Check out highlights from last year's conference, and see what's in store for 2013!
Today marks the end of my first semester of medical school and what a ride it's been. It was definitely challenging, thrilling, fun and...challenging. Many sleepless nights and stress-eating guilt trips later, I have to say it was so worth it. Knowing that I've gotten to this point (surviving anatomy and still having time to make it to the gym regularly) is such an amazing feeling and makes my journey here so much more fulfilling.
To be honest, I struggled with my decision to become a doctor for a long time. The thought of being in school "forever" and the seemingly lack of a social life enjoyed by physicians were constantly pitted against my desire to just help people get healthy and feel better. This issue was further complicated when, after becoming president of a student organization in college, I realized I also had a passion for administration. To help me make my decision once and for all, I started volunteering at a free health clinic in my community. Since my medical knowledge was limited, I took an administrative role but was also able to shadow a few physicians. I didn't realize how life-changing my experience would be.
During my tenure at the clinic, I helped to institute an electronic health record. This did wonders to alleviate our patient flow and duplicate record problems and allowed us to provide our services to more community members. It also helped me to realize how important administration was to the practice of medicine and that a doctor could fill the administrative role. More importantly, doctors should fill those positions because they understand their patients' plight the best. To confirm my realization, I spoke to a few MDs in leadership positions and they all agreed. Most of them further added that they wished they had attended business school, or at least taken a few business courses.
After my experience at the clinic, I made my final decision. I was too passionate about medicine to allow my fears to consume me. I applied to the MD/MBA dual degree program at the University of Rochester and completed my MBA coursework last year. As expected, I learned many important business critical thinking skills, including how to maximize the bottom line (which is equivalent to minimizing costs in the healthcare field).
There are two faces of healthcare: the administrative focus on cost-cutting and improving efficiencies and the medical focus on strong patient outcomes. The two are intimately connected and require individuals that understand how they relate to each other and how to manipulate both for the long-term benefit of the patient. I believe that my MD/MBA education will provide me with the knowledge and skill set to do just that. Looking back, I am more than thrilled with my decision to apply to the MD/MBA program at URMC.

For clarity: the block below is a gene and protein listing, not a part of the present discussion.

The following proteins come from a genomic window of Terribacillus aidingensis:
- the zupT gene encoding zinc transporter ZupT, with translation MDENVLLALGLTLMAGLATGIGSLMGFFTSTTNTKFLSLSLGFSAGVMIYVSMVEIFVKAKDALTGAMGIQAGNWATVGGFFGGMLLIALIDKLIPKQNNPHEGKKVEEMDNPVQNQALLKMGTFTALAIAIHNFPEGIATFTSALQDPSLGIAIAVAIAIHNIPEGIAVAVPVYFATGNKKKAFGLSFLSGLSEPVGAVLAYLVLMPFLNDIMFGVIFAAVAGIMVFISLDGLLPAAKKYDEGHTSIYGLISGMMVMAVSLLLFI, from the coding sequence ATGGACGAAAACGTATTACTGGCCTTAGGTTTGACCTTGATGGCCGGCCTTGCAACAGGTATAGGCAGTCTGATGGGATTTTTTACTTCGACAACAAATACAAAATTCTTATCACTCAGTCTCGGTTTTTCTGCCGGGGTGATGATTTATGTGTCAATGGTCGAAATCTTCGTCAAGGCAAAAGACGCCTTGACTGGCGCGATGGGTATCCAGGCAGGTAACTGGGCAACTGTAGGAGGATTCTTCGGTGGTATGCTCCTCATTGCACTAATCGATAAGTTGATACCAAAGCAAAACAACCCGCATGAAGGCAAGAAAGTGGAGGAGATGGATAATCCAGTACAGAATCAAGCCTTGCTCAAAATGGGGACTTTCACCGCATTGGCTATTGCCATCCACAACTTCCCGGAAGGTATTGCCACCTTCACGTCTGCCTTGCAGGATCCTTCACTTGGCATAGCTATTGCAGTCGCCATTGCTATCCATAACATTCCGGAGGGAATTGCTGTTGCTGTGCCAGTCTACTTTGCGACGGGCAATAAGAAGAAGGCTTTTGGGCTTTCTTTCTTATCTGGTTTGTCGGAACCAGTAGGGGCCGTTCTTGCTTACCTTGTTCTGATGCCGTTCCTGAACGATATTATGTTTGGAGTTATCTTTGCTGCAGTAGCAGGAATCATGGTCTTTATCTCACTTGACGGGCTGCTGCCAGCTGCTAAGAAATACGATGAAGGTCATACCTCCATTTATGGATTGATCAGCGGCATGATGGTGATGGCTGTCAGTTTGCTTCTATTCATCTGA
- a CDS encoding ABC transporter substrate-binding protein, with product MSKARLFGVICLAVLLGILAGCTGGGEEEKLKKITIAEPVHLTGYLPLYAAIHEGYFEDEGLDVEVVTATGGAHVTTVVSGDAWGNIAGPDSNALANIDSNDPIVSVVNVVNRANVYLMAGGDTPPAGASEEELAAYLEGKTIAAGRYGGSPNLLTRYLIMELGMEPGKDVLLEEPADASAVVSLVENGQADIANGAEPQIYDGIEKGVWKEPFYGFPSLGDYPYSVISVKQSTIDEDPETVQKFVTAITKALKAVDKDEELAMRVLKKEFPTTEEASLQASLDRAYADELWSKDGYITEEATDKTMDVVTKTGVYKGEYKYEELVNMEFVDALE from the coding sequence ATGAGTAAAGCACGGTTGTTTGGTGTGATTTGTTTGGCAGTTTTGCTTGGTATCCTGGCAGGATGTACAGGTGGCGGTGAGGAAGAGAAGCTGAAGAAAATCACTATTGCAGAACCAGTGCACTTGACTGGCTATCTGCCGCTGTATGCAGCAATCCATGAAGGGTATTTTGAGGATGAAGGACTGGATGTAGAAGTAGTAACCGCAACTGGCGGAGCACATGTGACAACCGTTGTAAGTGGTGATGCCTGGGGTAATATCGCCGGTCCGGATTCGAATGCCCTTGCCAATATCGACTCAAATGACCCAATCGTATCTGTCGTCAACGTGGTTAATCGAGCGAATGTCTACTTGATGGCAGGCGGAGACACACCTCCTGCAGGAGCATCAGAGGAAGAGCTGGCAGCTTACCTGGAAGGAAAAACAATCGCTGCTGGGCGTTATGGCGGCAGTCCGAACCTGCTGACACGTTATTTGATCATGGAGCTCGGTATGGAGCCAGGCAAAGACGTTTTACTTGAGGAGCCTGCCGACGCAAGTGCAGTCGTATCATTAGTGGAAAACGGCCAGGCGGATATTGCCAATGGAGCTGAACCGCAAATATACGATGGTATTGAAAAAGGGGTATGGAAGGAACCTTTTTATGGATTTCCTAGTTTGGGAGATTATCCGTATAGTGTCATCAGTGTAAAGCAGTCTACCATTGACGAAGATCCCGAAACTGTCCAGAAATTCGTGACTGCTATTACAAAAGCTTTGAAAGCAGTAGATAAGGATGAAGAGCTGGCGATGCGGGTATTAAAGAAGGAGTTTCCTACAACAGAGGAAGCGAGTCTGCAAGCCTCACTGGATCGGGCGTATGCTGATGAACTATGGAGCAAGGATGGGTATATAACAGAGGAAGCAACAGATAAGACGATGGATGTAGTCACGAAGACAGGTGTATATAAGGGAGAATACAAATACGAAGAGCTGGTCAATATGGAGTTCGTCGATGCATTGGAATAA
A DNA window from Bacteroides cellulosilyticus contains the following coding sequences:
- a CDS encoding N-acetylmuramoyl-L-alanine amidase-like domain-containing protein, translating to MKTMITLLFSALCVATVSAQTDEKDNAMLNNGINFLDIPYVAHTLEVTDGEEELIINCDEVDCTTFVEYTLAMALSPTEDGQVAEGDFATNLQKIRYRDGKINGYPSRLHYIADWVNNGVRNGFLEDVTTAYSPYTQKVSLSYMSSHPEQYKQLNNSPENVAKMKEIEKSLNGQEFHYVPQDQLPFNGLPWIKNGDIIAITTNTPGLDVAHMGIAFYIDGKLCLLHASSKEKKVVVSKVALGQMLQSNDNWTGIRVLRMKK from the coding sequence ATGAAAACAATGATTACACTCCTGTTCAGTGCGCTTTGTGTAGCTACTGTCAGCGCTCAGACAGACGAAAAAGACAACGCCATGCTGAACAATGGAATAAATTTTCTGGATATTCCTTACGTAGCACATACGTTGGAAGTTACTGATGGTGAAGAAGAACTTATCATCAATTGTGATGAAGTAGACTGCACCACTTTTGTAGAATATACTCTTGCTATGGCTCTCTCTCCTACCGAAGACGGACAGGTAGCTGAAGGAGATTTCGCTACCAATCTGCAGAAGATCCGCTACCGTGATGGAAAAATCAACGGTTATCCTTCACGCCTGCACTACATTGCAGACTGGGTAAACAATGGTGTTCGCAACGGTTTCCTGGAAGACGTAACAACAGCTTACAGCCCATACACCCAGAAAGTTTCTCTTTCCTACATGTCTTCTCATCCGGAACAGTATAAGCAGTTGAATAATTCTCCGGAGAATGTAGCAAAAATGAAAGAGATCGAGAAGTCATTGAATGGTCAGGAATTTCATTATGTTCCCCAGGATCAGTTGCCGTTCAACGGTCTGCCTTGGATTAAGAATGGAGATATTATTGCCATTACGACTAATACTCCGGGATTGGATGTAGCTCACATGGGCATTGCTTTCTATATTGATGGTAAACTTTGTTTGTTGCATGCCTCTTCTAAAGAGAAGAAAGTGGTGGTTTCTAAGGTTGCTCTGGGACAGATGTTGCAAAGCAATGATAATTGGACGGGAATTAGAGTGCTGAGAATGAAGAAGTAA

The American Medical Association interviews 11 physicians about their journey toward a career in medicine!
Hi everyone, my name is Felipe Juarez and I'm a 2nd year medical student at the University of Rochester. It is hard to believe the first year flew by so quickly! Before I know it, I will be worrying about the boards but actually, I'm already worried. It is easy to begin my introduction in the present. However, we all have a unique past that probably helped us be where we are now.
Although I was not born in this country, I immigrated with my parents from Mexico when I was just a child. I quickly adapted to my new life in Yonkers, NY which is where I have spent most of my life. I'm not implying that growing up in Yonkers was a smooth sailing, but in my opinion challenges provide some of the most valuable life lessons. It was through life experiences that I learned of the great disparities in society.
Health care issues continue to be a major topic of debate. Proper care should not be a luxury but we can all agree there is much room for improvement. Nonetheless, I knew the only way to contribute to a solution was through education. Science classes captivated me growing up and this lead to my early interest in the medical field.
In a sense, applying to medical school seemed like a selfish act because it meant leaving everything behind to focus on MY DREAM. 350 miles away from home definitely exonerated me from many responsibilities. However, after a few weeks in school, reality became apparent; I realized that living a dream is not without sacrifices. First year taught many lessons and among those to appreciate every aspect of life. Those little things I once took for granted are now very significant; family, sleep, past responsibilities, and the list goes on. This is not to say that I regret this new stage of my life. At the end of the day I can sit down and share the selfless life of a medical student.